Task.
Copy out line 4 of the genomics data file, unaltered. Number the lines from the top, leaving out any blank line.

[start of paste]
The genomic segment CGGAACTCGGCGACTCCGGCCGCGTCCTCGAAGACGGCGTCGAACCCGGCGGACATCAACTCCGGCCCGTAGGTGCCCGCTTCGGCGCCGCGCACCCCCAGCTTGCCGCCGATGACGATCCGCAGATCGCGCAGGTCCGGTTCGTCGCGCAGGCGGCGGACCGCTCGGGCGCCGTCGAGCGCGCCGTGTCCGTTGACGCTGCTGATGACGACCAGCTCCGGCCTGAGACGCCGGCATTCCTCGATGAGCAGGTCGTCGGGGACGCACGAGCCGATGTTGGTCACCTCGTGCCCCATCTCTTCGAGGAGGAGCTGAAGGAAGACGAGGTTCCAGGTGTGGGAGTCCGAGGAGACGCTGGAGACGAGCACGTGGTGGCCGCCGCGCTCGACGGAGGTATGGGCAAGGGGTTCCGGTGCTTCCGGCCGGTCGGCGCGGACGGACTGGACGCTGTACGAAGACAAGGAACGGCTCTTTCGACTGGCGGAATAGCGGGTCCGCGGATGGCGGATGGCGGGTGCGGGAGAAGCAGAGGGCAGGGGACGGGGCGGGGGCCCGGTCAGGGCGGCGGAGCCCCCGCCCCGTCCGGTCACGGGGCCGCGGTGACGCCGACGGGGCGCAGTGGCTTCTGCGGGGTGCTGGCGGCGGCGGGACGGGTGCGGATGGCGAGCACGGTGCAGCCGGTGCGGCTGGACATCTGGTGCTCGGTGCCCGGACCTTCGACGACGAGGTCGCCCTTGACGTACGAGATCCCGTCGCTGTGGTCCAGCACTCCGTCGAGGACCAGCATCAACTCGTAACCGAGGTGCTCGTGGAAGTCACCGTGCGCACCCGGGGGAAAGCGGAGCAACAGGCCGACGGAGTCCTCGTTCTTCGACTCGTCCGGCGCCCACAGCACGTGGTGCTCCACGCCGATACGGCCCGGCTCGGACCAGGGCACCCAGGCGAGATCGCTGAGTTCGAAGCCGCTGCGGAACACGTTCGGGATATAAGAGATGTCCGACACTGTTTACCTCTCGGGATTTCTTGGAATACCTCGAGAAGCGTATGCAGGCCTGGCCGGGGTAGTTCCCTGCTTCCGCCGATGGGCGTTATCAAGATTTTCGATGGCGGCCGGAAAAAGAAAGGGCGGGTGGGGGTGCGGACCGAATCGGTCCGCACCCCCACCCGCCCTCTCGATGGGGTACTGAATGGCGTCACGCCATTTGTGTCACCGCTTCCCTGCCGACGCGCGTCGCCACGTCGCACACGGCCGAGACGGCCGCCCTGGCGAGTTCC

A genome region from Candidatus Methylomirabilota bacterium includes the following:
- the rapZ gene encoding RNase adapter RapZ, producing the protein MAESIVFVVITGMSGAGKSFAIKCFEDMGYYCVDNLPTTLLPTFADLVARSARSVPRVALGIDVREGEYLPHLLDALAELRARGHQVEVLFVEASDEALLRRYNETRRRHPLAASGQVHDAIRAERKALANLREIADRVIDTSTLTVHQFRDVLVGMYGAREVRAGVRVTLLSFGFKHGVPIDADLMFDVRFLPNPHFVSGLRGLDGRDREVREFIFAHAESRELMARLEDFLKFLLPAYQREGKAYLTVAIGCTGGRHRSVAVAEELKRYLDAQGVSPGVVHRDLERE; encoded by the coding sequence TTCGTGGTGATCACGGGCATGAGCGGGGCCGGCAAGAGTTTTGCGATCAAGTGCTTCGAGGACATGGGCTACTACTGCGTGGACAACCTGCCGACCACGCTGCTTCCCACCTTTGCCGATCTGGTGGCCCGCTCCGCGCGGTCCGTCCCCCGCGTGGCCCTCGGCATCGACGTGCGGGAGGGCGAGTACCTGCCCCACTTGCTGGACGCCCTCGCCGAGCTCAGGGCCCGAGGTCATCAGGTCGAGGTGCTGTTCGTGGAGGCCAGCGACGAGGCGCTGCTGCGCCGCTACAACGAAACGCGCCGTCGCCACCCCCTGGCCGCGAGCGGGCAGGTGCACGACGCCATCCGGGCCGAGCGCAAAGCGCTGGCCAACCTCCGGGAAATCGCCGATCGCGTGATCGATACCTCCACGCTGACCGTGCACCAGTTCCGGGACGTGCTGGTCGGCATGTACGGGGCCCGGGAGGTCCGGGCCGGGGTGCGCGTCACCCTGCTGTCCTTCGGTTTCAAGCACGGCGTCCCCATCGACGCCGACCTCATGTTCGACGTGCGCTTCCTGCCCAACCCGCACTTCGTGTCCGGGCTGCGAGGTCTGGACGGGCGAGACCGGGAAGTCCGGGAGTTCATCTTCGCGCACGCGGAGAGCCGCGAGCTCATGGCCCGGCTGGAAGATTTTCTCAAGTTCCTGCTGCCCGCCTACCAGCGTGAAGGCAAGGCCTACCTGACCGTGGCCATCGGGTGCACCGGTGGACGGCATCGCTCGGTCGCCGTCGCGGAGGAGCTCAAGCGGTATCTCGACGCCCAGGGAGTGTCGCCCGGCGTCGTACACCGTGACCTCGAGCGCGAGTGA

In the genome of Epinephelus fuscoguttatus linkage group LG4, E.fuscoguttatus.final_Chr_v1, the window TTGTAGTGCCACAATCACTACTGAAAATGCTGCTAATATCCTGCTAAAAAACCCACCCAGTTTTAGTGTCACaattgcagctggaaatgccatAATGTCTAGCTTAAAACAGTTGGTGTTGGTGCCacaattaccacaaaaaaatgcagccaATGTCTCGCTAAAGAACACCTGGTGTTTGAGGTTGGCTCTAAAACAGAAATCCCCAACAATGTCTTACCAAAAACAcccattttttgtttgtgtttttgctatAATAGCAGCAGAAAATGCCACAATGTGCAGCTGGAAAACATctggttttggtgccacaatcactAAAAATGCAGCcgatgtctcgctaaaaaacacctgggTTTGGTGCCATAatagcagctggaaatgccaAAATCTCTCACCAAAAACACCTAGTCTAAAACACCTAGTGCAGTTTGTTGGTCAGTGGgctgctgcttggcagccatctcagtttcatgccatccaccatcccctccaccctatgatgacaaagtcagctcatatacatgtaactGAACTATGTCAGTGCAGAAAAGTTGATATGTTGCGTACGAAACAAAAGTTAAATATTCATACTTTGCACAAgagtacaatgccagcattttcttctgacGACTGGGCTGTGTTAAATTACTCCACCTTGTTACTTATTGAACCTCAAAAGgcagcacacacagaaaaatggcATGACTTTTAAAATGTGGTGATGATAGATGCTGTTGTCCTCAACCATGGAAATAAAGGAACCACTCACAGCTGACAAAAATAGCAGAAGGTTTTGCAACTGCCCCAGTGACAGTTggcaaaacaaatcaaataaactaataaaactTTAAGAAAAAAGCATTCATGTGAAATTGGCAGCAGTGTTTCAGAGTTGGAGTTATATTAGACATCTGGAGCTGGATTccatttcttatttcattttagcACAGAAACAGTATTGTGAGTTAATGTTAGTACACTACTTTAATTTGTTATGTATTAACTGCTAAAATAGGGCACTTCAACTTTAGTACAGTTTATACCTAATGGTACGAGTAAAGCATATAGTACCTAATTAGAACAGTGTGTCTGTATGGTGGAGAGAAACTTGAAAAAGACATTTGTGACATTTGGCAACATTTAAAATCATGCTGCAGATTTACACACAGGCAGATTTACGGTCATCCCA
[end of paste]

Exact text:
In the genome of Epinephelus fuscoguttatus linkage group LG4, E.fuscoguttatus.final_Chr_v1, the window TTGTAGTGCCACAATCACTACTGAAAATGCTGCTAATATCCTGCTAAAAAACCCACCCAGTTTTAGTGTCACaattgcagctggaaatgccatAATGTCTAGCTTAAAACAGTTGGTGTTGGTGCCacaattaccacaaaaaaatgcagccaATGTCTCGCTAAAGAACACCTGGTGTTTGAGGTTGGCTCTAAAACAGAAATCCCCAACAATGTCTTACCAAAAACAcccattttttgtttgtgtttttgctatAATAGCAGCAGAAAATGCCACAATGTGCAGCTGGAAAACATctggttttggtgccacaatcactAAAAATGCAGCcgatgtctcgctaaaaaacacctgggTTTGGTGCCATAatagcagctggaaatgccaAAATCTCTCACCAAAAACACCTAGTCTAAAACACCTAGTGCAGTTTGTTGGTCAGTGGgctgctgcttggcagccatctcagtttcatgccatccaccatcccctccaccctatgatgacaaagtcagctcatatacatgtaactGAACTATGTCAGTGCAGAAAAGTTGATATGTTGCGTACGAAACAAAAGTTAAATATTCATACTTTGCACAAgagtacaatgccagcattttcttctgacGACTGGGCTGTGTTAAATTACTCCACCTTGTTACTTATTGAACCTCAAAAGgcagcacacacagaaaaatggcATGACTTTTAAAATGTGGTGATGATAGATGCTGTTGTCCTCAACCATGGAAATAAAGGAACCACTCACAGCTGACAAAAATAGCAGAAGGTTTTGCAACTGCCCCAGTGACAGTTggcaaaacaaatcaaataaactaataaaactTTAAGAAAAAAGCATTCATGTGAAATTGGCAGCAGTGTTTCAGAGTTGGAGTTATATTAGACATCTGGAGCTGGATTccatttcttatttcattttagcACAGAAACAGTATTGTGAGTTAATGTTAGTACACTACTTTAATTTGTTATGTATTAACTGCTAAAATAGGGCACTTCAACTTTAGTACAGTTTATACCTAATGGTACGAGTAAAGCATATAGTACCTAATTAGAACAGTGTGTCTGTATGGTGGAGAGAAACTTGAAAAAGACATTTGTGACATTTGGCAACATTTAAAATCATGCTGCAGATTTACACACAGGCAGATTTACGGTCATCCCA